At first glance, you wouldn’t know this glamorous Palm Beach House was a former ’80s bungalow. Now, it’s been transformed into a glamorous holiday villa that focuses on bespoke detailing to achieve its sophisticated and timeless feel. Take inspiration for how to achieve the pared-back monochrome style at home in a way that won’t date.
The owners desired a ‘home away from home’ and wanted to make the most of the property’s position near the water, so Alexander & Co created a large-scale opening to enhance the connection between the main living and dining areas and the exterior, providing the family with the opportunity to dine outside while enjoying spectacular views of the waterfront.
Alexander & Co said of the project: ‘The design of the home as a holiday house meant that the open-plan living space and garden were to become the central focus, as entertaining and hosting guests is a regular activity.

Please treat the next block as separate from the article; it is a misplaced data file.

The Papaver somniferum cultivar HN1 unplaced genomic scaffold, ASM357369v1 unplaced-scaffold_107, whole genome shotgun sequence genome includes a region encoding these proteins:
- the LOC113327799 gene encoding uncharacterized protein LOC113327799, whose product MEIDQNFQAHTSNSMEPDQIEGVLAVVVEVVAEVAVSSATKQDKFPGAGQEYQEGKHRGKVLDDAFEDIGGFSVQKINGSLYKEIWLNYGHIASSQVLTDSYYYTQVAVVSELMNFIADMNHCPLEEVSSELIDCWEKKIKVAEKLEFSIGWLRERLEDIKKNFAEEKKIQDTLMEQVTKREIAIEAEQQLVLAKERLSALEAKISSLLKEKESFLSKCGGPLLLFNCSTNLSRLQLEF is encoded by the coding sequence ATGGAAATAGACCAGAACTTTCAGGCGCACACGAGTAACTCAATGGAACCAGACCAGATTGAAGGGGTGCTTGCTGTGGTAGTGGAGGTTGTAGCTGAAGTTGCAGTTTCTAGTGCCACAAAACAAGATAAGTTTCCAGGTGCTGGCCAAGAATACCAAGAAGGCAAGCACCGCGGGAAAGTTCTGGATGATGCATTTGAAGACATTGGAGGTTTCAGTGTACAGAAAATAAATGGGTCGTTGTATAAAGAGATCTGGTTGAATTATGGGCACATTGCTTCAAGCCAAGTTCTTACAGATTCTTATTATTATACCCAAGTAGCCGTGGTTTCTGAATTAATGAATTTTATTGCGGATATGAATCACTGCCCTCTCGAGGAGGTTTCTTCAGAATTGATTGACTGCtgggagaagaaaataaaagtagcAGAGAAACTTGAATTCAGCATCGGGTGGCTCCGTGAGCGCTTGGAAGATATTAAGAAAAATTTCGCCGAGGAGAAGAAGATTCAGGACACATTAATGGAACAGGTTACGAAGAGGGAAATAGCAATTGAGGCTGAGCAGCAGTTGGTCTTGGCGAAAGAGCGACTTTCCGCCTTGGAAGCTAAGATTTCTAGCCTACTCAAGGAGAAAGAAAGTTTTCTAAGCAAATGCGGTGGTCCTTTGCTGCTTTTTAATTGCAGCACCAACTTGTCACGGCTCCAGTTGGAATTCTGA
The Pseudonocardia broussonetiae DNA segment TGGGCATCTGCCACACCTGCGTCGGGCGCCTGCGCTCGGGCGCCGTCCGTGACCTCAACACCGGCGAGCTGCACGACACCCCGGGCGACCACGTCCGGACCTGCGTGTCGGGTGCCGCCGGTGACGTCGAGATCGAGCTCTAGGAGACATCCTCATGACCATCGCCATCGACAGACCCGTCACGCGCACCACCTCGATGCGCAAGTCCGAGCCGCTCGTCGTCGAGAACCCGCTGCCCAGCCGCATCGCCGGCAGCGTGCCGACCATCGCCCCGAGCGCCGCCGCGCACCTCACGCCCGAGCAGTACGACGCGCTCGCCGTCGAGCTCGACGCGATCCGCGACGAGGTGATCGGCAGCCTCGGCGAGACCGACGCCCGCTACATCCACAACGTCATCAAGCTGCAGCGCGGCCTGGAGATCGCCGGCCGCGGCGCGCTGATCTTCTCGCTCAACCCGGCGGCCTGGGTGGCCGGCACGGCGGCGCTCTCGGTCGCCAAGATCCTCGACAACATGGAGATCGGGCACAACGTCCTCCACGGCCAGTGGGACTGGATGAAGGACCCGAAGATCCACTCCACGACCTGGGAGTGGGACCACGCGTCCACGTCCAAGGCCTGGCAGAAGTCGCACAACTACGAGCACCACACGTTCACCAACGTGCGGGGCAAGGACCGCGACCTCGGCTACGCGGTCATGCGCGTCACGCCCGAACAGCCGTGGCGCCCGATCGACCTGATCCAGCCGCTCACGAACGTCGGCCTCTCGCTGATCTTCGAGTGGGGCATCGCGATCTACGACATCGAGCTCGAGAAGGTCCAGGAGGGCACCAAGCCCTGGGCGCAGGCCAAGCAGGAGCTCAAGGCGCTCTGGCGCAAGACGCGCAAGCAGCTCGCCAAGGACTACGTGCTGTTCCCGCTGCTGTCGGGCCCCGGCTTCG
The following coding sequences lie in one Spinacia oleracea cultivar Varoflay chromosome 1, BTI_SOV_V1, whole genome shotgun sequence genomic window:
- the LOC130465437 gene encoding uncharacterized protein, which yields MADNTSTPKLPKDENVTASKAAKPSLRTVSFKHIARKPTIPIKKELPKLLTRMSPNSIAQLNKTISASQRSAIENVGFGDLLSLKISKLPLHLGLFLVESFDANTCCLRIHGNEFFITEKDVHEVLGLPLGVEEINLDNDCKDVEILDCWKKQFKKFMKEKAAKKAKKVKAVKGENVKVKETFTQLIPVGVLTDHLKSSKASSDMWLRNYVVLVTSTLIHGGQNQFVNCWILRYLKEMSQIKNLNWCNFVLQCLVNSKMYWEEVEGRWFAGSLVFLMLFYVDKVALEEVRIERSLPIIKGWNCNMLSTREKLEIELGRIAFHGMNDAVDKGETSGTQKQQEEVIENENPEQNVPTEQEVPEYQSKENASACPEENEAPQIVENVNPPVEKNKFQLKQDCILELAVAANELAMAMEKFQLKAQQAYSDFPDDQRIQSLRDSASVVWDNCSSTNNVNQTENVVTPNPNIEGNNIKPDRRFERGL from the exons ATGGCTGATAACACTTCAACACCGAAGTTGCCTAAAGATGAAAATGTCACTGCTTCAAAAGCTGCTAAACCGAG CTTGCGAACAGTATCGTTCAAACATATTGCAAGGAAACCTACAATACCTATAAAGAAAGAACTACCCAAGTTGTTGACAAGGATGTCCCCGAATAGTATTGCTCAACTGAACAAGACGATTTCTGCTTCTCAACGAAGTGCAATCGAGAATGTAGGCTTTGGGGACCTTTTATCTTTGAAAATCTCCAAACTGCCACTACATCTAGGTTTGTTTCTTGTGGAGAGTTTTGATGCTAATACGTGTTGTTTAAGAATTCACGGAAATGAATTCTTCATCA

‘The core idea focused on neutralising the exterior in a way that fits in with the landscape to avoid detracting from the beauty of the surrounding context. A contemporary and minimalist approach for the garden allowed for the view to become the main focus.’
This pared-back design approach continues inside with regards to the restrained colour palette. By keeping the decor relatively neutral, it allows the details and materials to shine through, with the finishes, fittings, lighting and cladding all chosen with an artisan aspect in mind.
The owners wanted a ‘lived in’ feel and to add a sense of history and character to the property, so the handmade elements were introduced to prevent it from looking stark and clinical. The light-blonde wood adds warmth to the space, while key details are picked out in black, such as the Crittall-style windows and contemporary stair rail, adding an architectural, linear dimension to the space.
This focus on the finer details and use of materials pervades many of Alexander & Co’s projects – see a range of the company’s work here. For more contemporary homes, check out this house makeover by a Canadian designer and this home that also uses a monochrome palette for a retreat among the trees.